Graham and the Saints celebrated. Maybe they thought they had finally driven a stake into the 49ers heart. After all, there was no way Alex Smith … ALEX SMITH … could top the great Brees and muster another legendary scoring drive. Could he ?

There was 1:37 left, and I told everyone in the room there was still time to not only tie but win the game. This game had broken loose and if Smith could come up with one clutch drive, why not another ?

Why not, when Vernon Davis was matching Graham and proving next-to-impossible for the likes of Malcolm Jenkins and Roman Harper to cover ? That was the price the Saints paid for blitzing, and the 49ers took advantage, time and again. Smith found Davis again, and he raced down the left sideline for a 47 yard connection, setting up a possible game-tying field goal.

The way things were going, however, the 49ers did NOT want to go overtime with the Saints. Why risk a coin flip that gives the potent Saints the ball first against a ‘Niner defense that was gassed ?

With a short pass to Frank Gore and a spike, Smith and the 49ers reached the 14-yard line with :14 seconds to go and one timeout left. Time for a shot to the end zone.

That’s what Smith did, and it was the pass of his career. A dart over the middle to Davis at the goal line, touchdown 49ers. With Akers’ extra point it was 36-32 with nine seconds left, and the game was locked up.

In the fading afternoon shadows, Smith and Davis lit up Candlestick better than Pacific Gas and Electric ever could. The pair, who had been through so much over the last several years, played Big Boy Football. At the most opportune time.

After a gallant effort by the defense, it was Smith who had to take this one to the finish line. After all he had been through, after being forged by hardship on the field, he was ready to handle the gridiron crucible.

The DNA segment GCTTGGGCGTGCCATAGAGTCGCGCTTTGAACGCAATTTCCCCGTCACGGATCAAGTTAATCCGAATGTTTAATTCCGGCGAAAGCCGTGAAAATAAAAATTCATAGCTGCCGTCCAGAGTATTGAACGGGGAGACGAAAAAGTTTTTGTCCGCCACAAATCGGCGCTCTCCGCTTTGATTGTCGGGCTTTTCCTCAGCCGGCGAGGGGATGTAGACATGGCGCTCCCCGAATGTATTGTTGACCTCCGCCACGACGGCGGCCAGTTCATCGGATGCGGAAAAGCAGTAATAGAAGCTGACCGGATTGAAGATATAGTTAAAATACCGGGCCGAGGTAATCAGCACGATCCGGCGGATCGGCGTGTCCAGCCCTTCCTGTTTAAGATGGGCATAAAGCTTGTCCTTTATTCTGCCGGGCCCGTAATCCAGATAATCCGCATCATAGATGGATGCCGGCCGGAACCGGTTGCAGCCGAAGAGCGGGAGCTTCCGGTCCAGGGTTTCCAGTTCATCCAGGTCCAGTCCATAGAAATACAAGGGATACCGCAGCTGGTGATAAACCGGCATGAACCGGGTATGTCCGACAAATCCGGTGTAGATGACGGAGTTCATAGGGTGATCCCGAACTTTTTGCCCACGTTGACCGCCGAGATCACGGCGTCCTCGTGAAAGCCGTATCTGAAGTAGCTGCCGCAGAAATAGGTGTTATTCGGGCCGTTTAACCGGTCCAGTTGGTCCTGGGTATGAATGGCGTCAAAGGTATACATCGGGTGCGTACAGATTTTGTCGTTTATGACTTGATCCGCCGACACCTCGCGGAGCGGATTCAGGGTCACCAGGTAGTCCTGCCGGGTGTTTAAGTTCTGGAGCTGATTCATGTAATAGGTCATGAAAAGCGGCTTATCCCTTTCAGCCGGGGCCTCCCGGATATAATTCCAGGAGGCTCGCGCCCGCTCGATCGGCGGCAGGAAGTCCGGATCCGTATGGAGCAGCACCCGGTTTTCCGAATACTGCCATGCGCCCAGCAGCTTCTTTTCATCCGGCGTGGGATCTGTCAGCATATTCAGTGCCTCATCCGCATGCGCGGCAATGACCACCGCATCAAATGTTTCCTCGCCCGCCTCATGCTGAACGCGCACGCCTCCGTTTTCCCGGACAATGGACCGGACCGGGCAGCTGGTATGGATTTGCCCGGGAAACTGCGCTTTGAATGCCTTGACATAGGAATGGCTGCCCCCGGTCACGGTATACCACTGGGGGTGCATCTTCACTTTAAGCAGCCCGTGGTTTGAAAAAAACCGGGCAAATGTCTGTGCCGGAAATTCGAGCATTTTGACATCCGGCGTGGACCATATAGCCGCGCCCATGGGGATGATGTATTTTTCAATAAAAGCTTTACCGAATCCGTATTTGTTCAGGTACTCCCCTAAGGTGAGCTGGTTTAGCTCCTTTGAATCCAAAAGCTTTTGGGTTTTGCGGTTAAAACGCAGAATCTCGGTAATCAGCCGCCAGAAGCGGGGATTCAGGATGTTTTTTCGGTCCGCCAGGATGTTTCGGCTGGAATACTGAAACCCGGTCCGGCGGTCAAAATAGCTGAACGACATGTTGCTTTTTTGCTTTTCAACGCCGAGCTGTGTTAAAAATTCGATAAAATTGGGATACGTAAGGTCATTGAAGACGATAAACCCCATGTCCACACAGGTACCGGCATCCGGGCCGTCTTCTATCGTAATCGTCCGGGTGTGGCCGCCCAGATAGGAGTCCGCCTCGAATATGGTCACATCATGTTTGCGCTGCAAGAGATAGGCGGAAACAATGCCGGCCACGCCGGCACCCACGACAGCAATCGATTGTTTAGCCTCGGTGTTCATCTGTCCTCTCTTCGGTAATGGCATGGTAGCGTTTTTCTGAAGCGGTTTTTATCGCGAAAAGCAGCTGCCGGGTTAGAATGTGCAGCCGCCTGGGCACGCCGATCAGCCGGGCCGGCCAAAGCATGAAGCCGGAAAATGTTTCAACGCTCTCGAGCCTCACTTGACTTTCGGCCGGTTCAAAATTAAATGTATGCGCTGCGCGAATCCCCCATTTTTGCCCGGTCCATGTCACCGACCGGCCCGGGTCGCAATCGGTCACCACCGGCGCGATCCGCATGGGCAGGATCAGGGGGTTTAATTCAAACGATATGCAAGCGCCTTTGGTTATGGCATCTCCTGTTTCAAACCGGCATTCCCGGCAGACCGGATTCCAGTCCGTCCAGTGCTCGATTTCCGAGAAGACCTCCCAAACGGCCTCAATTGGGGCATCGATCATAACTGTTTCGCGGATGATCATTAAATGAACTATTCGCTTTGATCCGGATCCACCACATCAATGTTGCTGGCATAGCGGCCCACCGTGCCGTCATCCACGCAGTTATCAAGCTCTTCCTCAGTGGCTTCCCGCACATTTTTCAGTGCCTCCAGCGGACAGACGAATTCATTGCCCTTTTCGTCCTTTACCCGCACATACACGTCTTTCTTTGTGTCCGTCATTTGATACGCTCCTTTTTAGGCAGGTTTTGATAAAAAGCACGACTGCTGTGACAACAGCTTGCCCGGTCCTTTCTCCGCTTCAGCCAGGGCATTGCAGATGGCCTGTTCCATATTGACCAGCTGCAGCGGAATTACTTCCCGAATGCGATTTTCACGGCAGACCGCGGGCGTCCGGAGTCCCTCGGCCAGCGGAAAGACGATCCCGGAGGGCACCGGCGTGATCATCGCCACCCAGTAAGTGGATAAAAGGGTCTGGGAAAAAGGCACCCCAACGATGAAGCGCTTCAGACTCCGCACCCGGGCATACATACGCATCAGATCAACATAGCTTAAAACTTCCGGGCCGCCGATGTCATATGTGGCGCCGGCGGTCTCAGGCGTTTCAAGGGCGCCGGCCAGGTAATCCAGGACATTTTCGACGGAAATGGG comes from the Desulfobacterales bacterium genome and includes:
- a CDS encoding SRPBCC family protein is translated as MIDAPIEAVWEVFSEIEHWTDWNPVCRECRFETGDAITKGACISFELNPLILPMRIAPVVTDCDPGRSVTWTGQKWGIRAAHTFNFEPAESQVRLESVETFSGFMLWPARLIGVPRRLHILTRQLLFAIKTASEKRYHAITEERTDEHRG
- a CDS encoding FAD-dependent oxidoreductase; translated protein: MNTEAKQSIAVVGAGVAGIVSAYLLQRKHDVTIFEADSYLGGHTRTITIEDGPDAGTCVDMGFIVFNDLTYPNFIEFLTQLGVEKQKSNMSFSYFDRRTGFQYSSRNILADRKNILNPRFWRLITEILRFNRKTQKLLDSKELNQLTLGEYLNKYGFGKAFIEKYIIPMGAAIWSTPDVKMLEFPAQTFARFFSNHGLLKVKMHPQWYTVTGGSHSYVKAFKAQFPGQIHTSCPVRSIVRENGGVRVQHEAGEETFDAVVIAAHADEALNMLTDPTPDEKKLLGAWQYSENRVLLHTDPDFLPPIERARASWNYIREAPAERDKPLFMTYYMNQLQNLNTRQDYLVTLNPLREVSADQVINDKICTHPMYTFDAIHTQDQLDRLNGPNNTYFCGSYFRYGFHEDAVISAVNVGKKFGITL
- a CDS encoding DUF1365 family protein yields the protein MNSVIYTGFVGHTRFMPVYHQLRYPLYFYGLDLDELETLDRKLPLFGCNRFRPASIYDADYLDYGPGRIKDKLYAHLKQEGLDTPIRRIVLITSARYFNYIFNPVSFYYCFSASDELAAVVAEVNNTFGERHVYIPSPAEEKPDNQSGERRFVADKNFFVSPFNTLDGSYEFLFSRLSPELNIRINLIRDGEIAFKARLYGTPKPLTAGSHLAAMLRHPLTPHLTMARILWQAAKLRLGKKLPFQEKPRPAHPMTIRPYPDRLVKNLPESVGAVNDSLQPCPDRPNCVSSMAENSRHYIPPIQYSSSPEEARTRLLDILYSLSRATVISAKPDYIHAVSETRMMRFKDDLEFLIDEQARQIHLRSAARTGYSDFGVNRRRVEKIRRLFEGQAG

Then there is Davis, once sent off the field by Mike Singletary. He appeared to cry as he caressed the game-winning ball. Those rough days early in his career had to come to mind in his moment of greatness.

Both players have made millions, but I think if you ask them, nothing is more valuable than those crucial final minutes of Saturday’s classic. They both found their way into 49er legend. As did Roman, and head coach Jim Harbaugh.

This was NOT on the same level as The Catch, which propelled the 49ers into the Super Bowl, but for a fan base that had so little to cheer about since 2003, this will do just fine. Davis’ catch is certainly up there with Terrell Owens’ Catch 2.

For me, it was another chance to do property damage. This time the damage was done to my own home, and I’ll leave it at that.

Funny thing about that lockout. It looked like the worst possible set of circumstances for a new coach with no NFL head-coaching experience, but it worked out well.

It forced the 49ers, and Harbaugh in particular, to cast their lot with Smith as quarterback. Harbaugh, who has gained the reputation as a quarterback “whisperer,” saw enough in Smith to salvage him, and rescued his career. Saturday, Smith repaid the favor.

Now comes a sentence I never thought I would write. The 49ers would not have made the NFC Championship game without Alex Smith. If they decided to pursue other options a year ago, they likely would have watched the playoffs from their living rooms.

If this sounds like a full-fledged apology to Smith, after years of crushing him, it is. He deserves it. Frankly I couldn’t be happier for the guy, who has respect all around the locker room.

I had already said on the air, before the playoffs, that I was sold on Smith as long-term 49er quarterback, as long as Harbaugh was his coach. I’d bet on it now.

Smith had already earned major kudos during a 13-3 regular season, doing things Harbaugh asked him to do within a limited framework. However, Saturday was different. Harbaugh had to let Smith loose, trust him to answer one of the great quarterbacks in the NFL, and win the game instead of just “managing,” that awful word.

In the frantic final minutes, Smith coolly exorcised all of the demons. So did Davis.

The 49ers have come of age. Whether they visit Green Bay or host the Giants in the NFC title game, you want to bet against them now ?


One Response to “A Legendary Day”

  1. Jacinto Says:

    “hey!, there’s Seth Rogan!”